Dr. Catherine Travis
"Your heart would be wrung with
Dr. Catherine H. Travis
Catherine Travis's "brilliant
record" at McGill University in the 1890s followed a dazzling
performance in the public schools of Hampton and Saint John, New Brunswick.
After graduating with a Bachelor of Arts, the daughter of Mary Bartlett and
Allan Travis went on to Johns Hopkins University in Baltimore, receiving her M.D. in 1905 and practicing medicine in Connecticut for the next ten years.
Dr. Catherine Travis and Serbian Refugees, 1918
When in her early forties, Dr. Travis traveled with the United States Red
Cross to war-menaced Serbia, determined to open a
which she did with the help of several colleagues.
But when Germans to the north and Bulgarians to the east pushed at Serbia's
borders, "the awful squeeze began." Catherine's medical services were soon
required at the front, where she treated hundreds of wounded men before
retreating with the army. Forced to avoid the German and
Austrian lines, her return trip to New Brunswick in 1916
followed a very roundabout route: from Serbia she traveled to Bulgaria, then
on to Russia, Finland, Sweden,
Norway, and England! Each stop was an experience in the anguish of war:
monetary depreciation and shortage, harsh baggage searches at national
borders, black-outs, Zeppelin raids, destruction, and neglect. Yet when
asked upon her return what her future plans were, Dr. Travis replied
really don't know… I want to go back to Europe."
In fact, Dr. Travis remained scarcely a
year in her home province before setting out for more distant shores, this
time as a medical missionary to
under Church of England auspices. Touched by the wretched living conditions
of poor peasants, the devastation of floods, the insecurities of civil war,
and the sufferings of Chinese women, she wrote vivid accounts to churches in
Canada. Sometimes these reports reveal her
inability to accept certain Chinese practices and her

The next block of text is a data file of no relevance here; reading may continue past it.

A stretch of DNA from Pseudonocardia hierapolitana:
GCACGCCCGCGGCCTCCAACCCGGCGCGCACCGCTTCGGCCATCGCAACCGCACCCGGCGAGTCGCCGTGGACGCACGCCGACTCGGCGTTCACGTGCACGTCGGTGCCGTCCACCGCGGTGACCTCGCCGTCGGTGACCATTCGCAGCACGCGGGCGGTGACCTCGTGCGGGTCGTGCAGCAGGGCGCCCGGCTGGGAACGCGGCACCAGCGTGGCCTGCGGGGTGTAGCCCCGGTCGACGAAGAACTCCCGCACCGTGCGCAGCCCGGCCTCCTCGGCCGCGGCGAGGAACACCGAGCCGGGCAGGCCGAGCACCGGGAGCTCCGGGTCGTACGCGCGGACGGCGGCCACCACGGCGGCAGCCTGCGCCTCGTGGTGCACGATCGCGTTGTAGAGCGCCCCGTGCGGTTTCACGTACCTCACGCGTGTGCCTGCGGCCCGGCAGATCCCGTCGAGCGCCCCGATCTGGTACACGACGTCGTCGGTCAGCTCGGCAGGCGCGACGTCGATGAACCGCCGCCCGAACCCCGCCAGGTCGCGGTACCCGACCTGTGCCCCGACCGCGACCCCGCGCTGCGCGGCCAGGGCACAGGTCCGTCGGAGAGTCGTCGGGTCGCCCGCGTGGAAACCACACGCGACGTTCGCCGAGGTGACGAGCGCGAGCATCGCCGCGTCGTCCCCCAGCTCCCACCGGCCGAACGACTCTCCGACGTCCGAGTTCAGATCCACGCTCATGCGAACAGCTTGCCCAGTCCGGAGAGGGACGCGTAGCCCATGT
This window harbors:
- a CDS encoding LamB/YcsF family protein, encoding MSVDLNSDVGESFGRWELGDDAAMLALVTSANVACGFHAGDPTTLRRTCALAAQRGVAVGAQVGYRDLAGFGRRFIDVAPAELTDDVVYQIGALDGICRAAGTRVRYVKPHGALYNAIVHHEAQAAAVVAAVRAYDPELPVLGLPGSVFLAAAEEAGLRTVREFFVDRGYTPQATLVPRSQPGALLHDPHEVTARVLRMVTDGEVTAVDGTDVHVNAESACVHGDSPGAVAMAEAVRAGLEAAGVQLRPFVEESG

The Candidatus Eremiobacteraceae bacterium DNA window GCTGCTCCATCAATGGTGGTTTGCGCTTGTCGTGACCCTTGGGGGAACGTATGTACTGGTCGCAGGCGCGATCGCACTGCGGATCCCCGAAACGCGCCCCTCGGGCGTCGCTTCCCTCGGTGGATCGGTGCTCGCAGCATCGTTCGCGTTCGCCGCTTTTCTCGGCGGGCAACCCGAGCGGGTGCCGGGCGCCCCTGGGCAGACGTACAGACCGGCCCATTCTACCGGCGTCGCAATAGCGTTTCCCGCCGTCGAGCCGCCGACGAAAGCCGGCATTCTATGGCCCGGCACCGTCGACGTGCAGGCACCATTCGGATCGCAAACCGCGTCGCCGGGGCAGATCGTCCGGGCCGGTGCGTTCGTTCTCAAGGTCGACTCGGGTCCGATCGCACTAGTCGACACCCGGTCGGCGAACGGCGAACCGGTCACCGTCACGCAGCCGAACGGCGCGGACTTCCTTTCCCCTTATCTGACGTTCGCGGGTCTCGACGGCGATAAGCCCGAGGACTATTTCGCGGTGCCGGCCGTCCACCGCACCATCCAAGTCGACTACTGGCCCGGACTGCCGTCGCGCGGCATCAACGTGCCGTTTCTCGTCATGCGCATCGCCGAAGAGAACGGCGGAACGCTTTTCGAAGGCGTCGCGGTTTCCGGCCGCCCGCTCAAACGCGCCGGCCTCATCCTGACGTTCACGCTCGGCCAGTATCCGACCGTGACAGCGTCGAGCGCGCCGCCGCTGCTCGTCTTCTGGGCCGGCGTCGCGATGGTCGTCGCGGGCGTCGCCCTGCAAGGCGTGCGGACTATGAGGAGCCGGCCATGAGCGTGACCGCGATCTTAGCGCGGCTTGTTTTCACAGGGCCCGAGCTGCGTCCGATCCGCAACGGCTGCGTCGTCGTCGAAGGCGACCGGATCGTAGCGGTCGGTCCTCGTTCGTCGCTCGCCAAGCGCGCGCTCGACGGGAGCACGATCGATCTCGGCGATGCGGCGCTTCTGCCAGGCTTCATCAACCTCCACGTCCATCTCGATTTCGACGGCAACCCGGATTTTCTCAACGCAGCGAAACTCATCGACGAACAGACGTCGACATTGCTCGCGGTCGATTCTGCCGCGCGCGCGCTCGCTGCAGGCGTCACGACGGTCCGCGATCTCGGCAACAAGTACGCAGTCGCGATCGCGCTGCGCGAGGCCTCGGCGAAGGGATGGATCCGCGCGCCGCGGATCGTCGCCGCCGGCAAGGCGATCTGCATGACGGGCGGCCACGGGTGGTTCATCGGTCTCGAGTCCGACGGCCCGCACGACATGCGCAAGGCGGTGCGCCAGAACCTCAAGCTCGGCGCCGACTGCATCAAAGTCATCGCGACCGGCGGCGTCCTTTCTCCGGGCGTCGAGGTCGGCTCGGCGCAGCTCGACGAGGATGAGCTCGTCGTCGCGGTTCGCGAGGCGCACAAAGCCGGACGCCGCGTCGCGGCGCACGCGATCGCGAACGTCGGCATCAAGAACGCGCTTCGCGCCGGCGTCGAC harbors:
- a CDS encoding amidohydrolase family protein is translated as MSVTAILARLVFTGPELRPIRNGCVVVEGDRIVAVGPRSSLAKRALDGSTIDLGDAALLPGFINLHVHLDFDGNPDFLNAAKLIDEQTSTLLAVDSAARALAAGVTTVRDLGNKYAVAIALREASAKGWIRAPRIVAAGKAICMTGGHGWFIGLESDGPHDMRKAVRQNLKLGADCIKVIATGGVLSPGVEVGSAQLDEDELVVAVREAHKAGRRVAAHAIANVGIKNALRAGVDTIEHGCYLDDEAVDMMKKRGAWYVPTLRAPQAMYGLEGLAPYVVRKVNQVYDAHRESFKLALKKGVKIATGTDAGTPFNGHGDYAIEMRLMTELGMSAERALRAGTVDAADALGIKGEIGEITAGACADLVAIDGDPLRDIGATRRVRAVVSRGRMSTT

mission to "break down the age-old superstitions." But
while Catherine maintained a certain cultural distance as an outsider in
China, she also took great personal risks, demonstrated remarkable courage,
and acted with unbounded compassion for the people she served.
Dr. Catherine Travis never married. While
on one occasion she nearly resigned from her missionary work, citing a
family member's ill health, she returned to Honan, China in 1929, as soon as
circumstances permitted. After her retirement in the late 1930s, Catherine
threw herself into Church of England projects, devoting her "time
and talents to every good work in the community in which she lived": befriending
needy families, working with the unique "Sunday School by post and caravan,"
and serving as a member of the Hampton War Guild and the Hampton Red Cross
during the Second World War.
Dr. Travis donated over 200 items to the
New Brunswick Museum over her lifetime. Most of these were Chinese items,
including 148 silver finger rings, two embroidered bridal capes, three-rank
Mandarin badges and several utilitarian items, among them a rolling pin,
and steelyard. She also donated Travis family heirlooms and religious
texts: her sister Minnie's christening dress, a beaded purse belonging to
her grandmother, her mother's calling card case, a copy of Pilgrim's
from 1839, and a bible from 1817. Catherine died in 1948 having
outlived her immediate family.
Review, May 1892.
May 1918; March 1920;
New Brunswick, Journals of
the House of the Assembly, 1892: Annual Report on Schools for 1891.
New Brunswick Museum scrapbooks, "Catherine
Travis." Provincial Archives of New Brunswick, Microfilm F11133.
New Brunswick Museum accessions
14 December 1923.
The Living Message,
December 1925; March 1926; June
1930; October 1931.
From Her Collection